Category: Work

Radio Milwaukee AppleScript

I’ve been listening to Radio Milwaukee a lot lately. They play it at a lot of my favorite coffee shops in Milwaukee that I haven’t been able to visit for a while.

I like to listen to music in the Music app (previously iTunes) because I have AirPlay speakers in my office and around the house. This script opens the Radio Milwaukee stream and hides the Music app.

tell application "Music" open location "" play set visible of every window to false end tell
Code language: AppleScript (applescript)

IPv6 PAC Support

If you’re not familiar with a Proxy Auto-Configuration (PAC) file, it’s a JavaScript function that determines whether web requests should be forwarded to a proxy server or not.

There’s a minimal set of JavaScript functions defined that you can use to conditionally send your web traffic through a proxy. One of those functions, isInNet(), returns true if an address (an IPv4 address) is included in a given network range. Unfortunately there are no functions in this standard set that provide similar support for IPv6 addresses.

There are many IPv6 parsing libraries on GitHub, but all of them depend on at least a few npm packages. I’m normally not one to complain about npm dependencies, but this is once instance where the dependency model is not really tenable.

Here I’ve put together a copy/pastable inIPv6Range() function that provides limited functionality for determining whether a given IPv6 address is in a predetermined range.

function expandIPv6( ipv6 ) { const parts = ipv6 .replace( '::', ':' ) .split( ':' ) .filter( p => !! p ); const zerofill = 8 - parts.length; // Fill in :: with missing zeros return ipv6 .replace( '::', `:${ '0:'.repeat( zerofill ) }` ) .replace( /:$/, '' ); } function parseIPv6( ipv6 ) { ipv6 = expandIPv6( ipv6 ); // Check is valid IPv6 address ipv6 = ipv6.split( ':' ); if ( ipv6.length !== 8 ) { return false; } const parts = []; ipv6.forEach( function( part ) { let bin = parseInt( part, 16 ).toString( 2 ); while ( bin.length < 16 ) { // left pad bin = '0' + bin; } parts.push( bin ); }); const bin = parts.join( '' ); return parseInt( bin, 2 ); } function inIPv6Range( ipv6, low = '::', high = 'ffff:ffff:ffff:ffff:ffff:ffff:ffff:ffff' ) { ipv6 = parseIPv6( ipv6 ); low = parseIPv6( low ); high = parseIPv6( high ); if ( false === ipv6 || false === low || false === high ) { return false; } return ipv6 >= low && ipv6 <= high; }
Code language: JavaScript (javascript)

If you clean this up or add CIDR support, let me know!

Five Tips from Five Years of Remote Work

I’ve worked from home for a long time now. Forever, really — Automattic was my first real job after college. In a lot of ways, I work similarly to the way I did in college except that I go to a coffee shop instead of a library.

When I started working from home, I noticed people were very concerned that it would be too challenging. I’ve gotten used to the questions, and over the years, I’ve refined my answer to a handful of main points.

  1. Get out of the house most days. Whatever that looks like for you will depend on how you work best and how much you like to interact with other people. It could be going for a walk around the block, spending some time in a coffee shop, or spending the whole day in a co-working space.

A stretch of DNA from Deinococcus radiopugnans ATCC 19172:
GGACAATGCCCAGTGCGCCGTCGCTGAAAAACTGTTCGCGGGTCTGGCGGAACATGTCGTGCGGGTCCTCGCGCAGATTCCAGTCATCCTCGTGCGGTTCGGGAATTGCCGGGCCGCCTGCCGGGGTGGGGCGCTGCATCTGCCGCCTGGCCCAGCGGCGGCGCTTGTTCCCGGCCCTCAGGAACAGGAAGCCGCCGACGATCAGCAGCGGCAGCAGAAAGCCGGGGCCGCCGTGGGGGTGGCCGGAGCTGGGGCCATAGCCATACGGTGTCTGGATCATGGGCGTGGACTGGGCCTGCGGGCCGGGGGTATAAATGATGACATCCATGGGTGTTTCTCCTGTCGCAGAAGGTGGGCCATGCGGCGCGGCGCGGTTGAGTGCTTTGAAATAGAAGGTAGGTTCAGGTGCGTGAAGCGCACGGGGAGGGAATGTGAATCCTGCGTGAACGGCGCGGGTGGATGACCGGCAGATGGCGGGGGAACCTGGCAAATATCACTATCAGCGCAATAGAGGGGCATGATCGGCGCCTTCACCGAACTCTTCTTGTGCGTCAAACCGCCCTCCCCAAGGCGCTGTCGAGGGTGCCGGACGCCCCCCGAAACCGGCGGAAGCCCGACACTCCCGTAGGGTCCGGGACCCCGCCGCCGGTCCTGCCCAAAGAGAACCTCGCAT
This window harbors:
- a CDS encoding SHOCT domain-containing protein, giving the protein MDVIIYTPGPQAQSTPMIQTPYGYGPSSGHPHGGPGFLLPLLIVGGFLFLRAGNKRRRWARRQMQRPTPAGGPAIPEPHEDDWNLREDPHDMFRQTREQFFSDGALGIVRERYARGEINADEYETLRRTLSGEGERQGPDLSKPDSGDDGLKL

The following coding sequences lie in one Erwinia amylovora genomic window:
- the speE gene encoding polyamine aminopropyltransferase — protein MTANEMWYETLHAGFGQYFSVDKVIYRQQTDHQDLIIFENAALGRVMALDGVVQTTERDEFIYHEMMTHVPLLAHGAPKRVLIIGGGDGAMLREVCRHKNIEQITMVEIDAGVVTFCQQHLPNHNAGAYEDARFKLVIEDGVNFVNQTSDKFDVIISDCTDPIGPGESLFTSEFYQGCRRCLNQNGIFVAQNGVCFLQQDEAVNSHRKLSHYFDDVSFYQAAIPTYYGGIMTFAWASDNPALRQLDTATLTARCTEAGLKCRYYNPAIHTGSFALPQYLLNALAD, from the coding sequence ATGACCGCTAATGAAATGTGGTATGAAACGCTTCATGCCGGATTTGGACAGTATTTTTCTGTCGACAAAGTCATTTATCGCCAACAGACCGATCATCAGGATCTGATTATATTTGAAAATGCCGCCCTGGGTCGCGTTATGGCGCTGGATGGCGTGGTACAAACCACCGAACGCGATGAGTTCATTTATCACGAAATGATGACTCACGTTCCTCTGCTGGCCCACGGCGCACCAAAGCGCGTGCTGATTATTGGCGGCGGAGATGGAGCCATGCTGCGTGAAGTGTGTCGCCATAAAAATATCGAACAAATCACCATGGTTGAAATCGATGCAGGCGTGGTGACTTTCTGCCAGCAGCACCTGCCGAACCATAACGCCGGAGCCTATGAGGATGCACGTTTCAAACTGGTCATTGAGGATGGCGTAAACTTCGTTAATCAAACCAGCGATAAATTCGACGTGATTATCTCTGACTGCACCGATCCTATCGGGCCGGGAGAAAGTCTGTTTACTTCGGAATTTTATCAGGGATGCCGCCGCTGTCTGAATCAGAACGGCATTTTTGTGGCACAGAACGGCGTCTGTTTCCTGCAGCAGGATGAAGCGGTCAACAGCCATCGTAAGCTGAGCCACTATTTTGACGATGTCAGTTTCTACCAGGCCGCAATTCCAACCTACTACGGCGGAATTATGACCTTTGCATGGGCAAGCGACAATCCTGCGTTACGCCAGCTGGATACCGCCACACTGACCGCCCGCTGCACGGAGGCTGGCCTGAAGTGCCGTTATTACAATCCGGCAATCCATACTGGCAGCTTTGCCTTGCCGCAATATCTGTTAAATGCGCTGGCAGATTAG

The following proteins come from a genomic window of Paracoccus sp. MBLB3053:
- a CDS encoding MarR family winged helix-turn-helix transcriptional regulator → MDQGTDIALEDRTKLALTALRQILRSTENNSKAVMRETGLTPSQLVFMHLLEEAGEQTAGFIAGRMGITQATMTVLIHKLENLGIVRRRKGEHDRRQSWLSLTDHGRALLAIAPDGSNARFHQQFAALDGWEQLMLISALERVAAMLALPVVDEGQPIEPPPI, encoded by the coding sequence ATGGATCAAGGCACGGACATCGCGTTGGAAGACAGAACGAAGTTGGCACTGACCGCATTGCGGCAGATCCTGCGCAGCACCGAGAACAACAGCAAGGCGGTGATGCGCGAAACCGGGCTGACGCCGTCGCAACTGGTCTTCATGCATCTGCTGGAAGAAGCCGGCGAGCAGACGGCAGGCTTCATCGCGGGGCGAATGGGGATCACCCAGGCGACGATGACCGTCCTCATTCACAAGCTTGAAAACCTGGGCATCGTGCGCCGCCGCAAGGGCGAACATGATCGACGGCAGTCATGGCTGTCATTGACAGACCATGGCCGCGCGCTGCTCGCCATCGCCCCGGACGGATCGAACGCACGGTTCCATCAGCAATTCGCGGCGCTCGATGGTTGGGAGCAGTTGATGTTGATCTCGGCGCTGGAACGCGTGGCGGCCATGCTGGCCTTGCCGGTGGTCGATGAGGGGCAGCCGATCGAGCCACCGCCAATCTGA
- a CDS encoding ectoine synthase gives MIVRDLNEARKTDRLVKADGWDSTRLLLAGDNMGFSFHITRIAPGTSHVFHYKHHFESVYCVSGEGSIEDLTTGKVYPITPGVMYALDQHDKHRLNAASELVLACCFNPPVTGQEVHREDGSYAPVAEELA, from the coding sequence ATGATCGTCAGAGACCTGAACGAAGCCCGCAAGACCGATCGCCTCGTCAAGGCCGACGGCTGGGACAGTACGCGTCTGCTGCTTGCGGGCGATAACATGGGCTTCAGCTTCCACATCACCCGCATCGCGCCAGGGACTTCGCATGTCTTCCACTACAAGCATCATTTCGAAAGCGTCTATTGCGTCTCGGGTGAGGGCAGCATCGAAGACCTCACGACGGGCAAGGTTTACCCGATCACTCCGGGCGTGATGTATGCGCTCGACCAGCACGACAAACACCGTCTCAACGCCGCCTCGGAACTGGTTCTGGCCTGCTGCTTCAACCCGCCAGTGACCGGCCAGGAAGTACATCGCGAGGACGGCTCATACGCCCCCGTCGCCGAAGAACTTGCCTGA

2. Try to follow a routine. Going back to the first point, it helps me to take a walk to a coffee shop every morning. The ten minute walk to the coffee shop is sort of like my commute and defines the start of my day. When you work from home, it’s easy to forget when it’s time to “go home” for the day. Having a routine to start and end the day helps with that.
  3. Take advantage of the flexibility. Like anything, working from home has pros and cons. One of the advantages is the flexibility you get, so use it! I try to get out of the house most days, but I also have the option to stay in if it’s particularly cold or there’s a blizzard and I don’t feel like walking through the snow.
  4. Set up a nice home office. I think a nice chair is a minimum requirement. Don’t cheap out here. It will pay for itself in chiropractor bills. I also like a desk that can convert to a standing desk. There are a lot of fancy automatic options, but I personally recommend saving some money and getting one with a manual crank. I need a nice monitor and noise canceling headphones. Again, do what works for you.
  5. Meet people outside work. Joining a co-working space can be a nice way to do this, but you could join a basketball league or organize a local Internet of Things meetup — whatever interests you. Joining a new company can be a big transition. Especially if you’ve just graduated and many of your friends are moving across the country.

I also like to make a distinction between distributed companies and remote workers. Automattic is a distributed company. Everyone works from home — or wherever they feel most productive. Sometimes people work from home, but in a company where most people are colocated in one or several offices.

The difference might not seem obvious at first, but I think it’s important because it can be a defining factor in how the rest of the company communicates with remote workers. Since we’re all distributed at Automattic, there’s no way to overlook someone who is remote. If most of your company is colocated, it helps to understand how the rest of the company thinks about communication.

Working from home is great. My colleagues sometimes say that they’ve broken me — remote work is all I know. I’m not sure if I could work in an office every day, but maybe someone else can write that blog post. 🙃

San Francisco Panoramas

Last week I was in San Francisco for a team meetup. I’ve been taking a ton a panoramas since I realized there’s an album dedicated to them in iOS. Here are a few.

Interestingly, this is the first time I’ve been to “the office” in almost a year and half.